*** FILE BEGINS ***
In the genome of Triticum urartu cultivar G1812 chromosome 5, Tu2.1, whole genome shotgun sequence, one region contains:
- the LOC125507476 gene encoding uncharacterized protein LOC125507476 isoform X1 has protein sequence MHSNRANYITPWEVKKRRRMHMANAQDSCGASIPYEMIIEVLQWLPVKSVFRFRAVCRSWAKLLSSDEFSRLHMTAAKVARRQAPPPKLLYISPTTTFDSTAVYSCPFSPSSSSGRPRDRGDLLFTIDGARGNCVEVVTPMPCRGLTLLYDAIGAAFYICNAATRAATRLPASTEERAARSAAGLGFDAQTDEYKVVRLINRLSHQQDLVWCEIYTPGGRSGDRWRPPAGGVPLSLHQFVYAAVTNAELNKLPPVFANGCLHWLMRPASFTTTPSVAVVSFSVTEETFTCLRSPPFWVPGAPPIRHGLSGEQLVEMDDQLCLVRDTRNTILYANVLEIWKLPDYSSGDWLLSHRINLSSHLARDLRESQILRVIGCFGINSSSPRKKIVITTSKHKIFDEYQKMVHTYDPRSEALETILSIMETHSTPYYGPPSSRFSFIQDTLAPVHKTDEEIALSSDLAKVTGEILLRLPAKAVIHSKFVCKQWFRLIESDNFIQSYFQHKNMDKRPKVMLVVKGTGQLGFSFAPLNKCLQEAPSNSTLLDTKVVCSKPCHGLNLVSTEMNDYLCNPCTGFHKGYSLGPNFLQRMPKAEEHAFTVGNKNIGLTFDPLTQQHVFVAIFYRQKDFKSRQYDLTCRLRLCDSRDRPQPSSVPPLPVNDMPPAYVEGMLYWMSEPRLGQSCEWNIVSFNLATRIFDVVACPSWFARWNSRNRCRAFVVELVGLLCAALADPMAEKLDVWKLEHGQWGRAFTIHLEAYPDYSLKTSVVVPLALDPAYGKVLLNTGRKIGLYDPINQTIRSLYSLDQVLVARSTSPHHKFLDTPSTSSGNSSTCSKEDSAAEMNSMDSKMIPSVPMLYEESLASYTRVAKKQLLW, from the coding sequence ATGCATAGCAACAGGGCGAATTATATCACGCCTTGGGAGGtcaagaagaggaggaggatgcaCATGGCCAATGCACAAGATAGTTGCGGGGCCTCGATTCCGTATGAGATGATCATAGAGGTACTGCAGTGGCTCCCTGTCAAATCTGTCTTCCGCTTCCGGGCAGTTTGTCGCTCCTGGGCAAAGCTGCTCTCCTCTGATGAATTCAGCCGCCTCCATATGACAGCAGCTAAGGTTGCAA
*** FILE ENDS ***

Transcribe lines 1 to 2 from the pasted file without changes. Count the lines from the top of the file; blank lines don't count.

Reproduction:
In the genome of Triticum urartu cultivar G1812 chromosome 5, Tu2.1, whole genome shotgun sequence, one region contains:
- the LOC125507476 gene encoding uncharacterized protein LOC125507476 isoform X1 has protein sequence MHSNRANYITPWEVKKRRRMHMANAQDSCGASIPYEMIIEVLQWLPVKSVFRFRAVCRSWAKLLSSDEFSRLHMTAAKVARRQAPPPKLLYISPTTTFDSTAVYSCPFSPSSSSGRPRDRGDLLFTIDGARGNCVEVVTPMPCRGLTLLYDAIGAAFYICNAATRAATRLPASTEERAARSAAGLGFDAQTDEYKVVRLINRLSHQQDLVWCEIYTPGGRSGDRWRPPAGGVPLSLHQFVYAAVTNAELNKLPPVFANGCLHWLMRPASFTTTPSVAVVSFSVTEETFTCLRSPPFWVPGAPPIRHGLSGEQLVEMDDQLCLVRDTRNTILYANVLEIWKLPDYSSGDWLLSHRINLSSHLARDLRESQILRVIGCFGINSSSPRKKIVITTSKHKIFDEYQKMVHTYDPRSEALETILSIMETHSTPYYGPPSSRFSFIQDTLAPVHKTDEEIALSSDLAKVTGEILLRLPAKAVIHSKFVCKQWFRLIESDNFIQSYFQHKNMDKRPKVMLVVKGTGQLGFSFAPLNKCLQEAPSNSTLLDTKVVCSKPCHGLNLVSTEMNDYLCNPCTGFHKGYSLGPNFLQRMPKAEEHAFTVGNKNIGLTFDPLTQQHVFVAIFYRQKDFKSRQYDLTCRLRLCDSRDRPQPSSVPPLPVNDMPPAYVEGMLYWMSEPRLGQSCEWNIVSFNLATRIFDVVACPSWFARWNSRNRCRAFVVELVGLLCAALADPMAEKLDVWKLEHGQWGRAFTIHLEAYPDYSLKTSVVVPLALDPAYGKVLLNTGRKIGLYDPINQTIRSLYSLDQVLVARSTSPHHKFLDTPSTSSGNSSTCSKEDSAAEMNSMDSKMIPSVPMLYEESLASYTRVAKKQLLW, from the coding sequence ATGCATAGCAACAGGGCGAATTATATCACGCCTTGGGAGGtcaagaagaggaggaggatgcaCATGGCCAATGCACAAGATAGTTGCGGGGCCTCGATTCCGTATGAGATGATCATAGAGGTACTGCAGTGGCTCCCTGTCAAATCTGTCTTCCGCTTCCGGGCAGTTTGTCGCTCCTGGGCAAAGCTGCTCTCCTCTGATGAATTCAGCCGCCTCCATATGACAGCAGCTAAGGTTGCAA